Compromise? Why such criticism never befalls the husband’s failure to adopt his wife’s name is unknown, but likely routes again in tradition. There is that unspoken rule that the man defines a marriage.
Now, we bring in couples that consist of two women, two men, or even transgendered individuals, whom is expected to take on a new moniker? Should it be the swishy one? The lady with the less butchy hair-do? Many non-traditional couples do elect to adopt one partner’s name or a hyphenated version of both, and yet many do away with this tradition all together. People who might otherwise describe themselves as open minded individuals seem shocked and dismayed when they learn that this antiquated tid-bit was so easily tossed to the wind. Someone just has to be “the man,” don’t they?
I could prattle on with example after example of gender biased thinking regarding non-traditional unions, but the core issue is that while laws may change, human mind-sets are far more challenging things to alter. It is for this reason that I myself am suffering post-marital regret.
A Brief Personal History
I’ve been in several long-term relationships in the past; in fact I’m actually a bit of a serial monogamist. I enjoyed a wonderful, warm relationship with one woman that spanned across several decades. She called me her husband, though no vows were exchanged. After our romance came to it’s crescendo, I suffered a tumultuous relationship with an ill-tempered Bolshevik for six years. I think I stayed because I had been left famished for some kind of companionship. In our on again off again periods, I had trysts with Kaiser soldiers (more out of rebellion than anything else) and a buxom young fräulein with some unfortunate tattoos from a stint in prison.
Later, I would opt for the safety of an aloof, largely empathetic hermit for another ten years. He was a man who had given up on life, but was too afraid to end it all, deciding instead to wait out death in exile. It was a horrible period of stagnation and silent misery, where I wandered like a ghost in and out of his life. He barely acknowledging my presence, thinking me a hallucination with which he occasionally bantered rather than a flesh and blood creature. Admittedly, that relationship continued because it was a tolerable alternative to the rejection and disappointment of finding new love. A fresh Hell is far worse than the Hell you know.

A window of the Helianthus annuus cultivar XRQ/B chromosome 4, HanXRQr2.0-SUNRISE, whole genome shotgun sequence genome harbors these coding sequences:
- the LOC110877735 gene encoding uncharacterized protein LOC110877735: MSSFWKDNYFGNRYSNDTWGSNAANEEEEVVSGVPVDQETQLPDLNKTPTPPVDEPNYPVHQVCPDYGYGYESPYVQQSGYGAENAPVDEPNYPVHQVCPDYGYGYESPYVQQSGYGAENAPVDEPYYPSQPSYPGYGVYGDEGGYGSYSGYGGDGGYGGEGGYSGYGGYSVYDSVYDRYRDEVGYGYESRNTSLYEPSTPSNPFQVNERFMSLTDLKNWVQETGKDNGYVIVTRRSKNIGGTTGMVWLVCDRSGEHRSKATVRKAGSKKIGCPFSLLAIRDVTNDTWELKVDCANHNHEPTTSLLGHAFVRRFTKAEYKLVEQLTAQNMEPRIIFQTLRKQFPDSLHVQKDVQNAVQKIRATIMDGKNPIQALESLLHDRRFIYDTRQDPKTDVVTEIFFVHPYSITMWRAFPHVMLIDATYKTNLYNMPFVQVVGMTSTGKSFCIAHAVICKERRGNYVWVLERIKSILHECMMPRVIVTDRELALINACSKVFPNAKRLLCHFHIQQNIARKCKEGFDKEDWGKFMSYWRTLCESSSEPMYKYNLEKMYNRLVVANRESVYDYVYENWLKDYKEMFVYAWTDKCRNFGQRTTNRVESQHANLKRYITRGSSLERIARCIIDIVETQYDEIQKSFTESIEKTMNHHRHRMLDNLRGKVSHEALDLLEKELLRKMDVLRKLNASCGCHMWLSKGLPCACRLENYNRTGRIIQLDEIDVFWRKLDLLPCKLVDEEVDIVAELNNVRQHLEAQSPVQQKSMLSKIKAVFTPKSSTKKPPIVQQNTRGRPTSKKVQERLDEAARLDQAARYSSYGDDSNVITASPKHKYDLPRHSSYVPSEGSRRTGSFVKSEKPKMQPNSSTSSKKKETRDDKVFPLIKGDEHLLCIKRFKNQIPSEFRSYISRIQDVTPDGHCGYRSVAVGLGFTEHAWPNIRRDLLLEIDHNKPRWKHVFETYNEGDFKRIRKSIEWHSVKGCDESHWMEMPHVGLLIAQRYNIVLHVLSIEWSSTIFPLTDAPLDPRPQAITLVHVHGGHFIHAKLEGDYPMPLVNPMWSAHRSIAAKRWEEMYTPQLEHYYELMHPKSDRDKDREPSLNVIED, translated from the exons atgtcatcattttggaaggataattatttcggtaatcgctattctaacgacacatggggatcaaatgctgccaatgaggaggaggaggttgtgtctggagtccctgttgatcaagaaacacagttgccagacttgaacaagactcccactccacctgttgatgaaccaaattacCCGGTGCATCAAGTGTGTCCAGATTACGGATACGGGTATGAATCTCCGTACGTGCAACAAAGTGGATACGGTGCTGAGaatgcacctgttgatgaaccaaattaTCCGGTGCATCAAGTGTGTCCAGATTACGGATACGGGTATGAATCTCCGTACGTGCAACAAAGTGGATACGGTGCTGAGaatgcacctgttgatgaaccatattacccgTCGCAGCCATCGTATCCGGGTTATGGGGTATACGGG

In my past relationships, marriage really never came up- at least not in seriousness. For one, I fail to make the cut as solidly male or female. At my birth, the human mid-wife declared me a little girl, much to my father’s chagrin. This wasn’t because he had longed for an heir or anything so conventional, but rather that his race, the Fatine, and by inheritance my own, enjoy three genders, male, female and neuter (sometimes called drone), myself being the later.
I keep meaning to write a piece outlining the fundamental differences between my race and humanity at large. This pending essay will offer a satisfactory explanation of our three-gender system, but alas I’m still working out the kinks on it. To offer a much-abbreviated explanation, if you are not among the breeding populace, your biological sex really has no implication. I fail to understand why the same is not true with humans.
Perhaps biology is to blame. A woman is after all, in strictly biological terms, a means of incubating new life. Beauty, the trait most indicative of femaleness, exists purely to foster breeding. It is a transient quality, which diminishes (in conventional terms anyway) the further a woman is from optimal breeding age. Society will always be more judgemental of women, if for no other reason than that they have the greater investment in the sustainment of the species. A woman must not only be judged a suitable specimen for impregnation, but further must be deemed of a worthy enough pedigree to care and nurture the resulting offspring, at least until such age as they might survive on their own. The male only imparts his seed.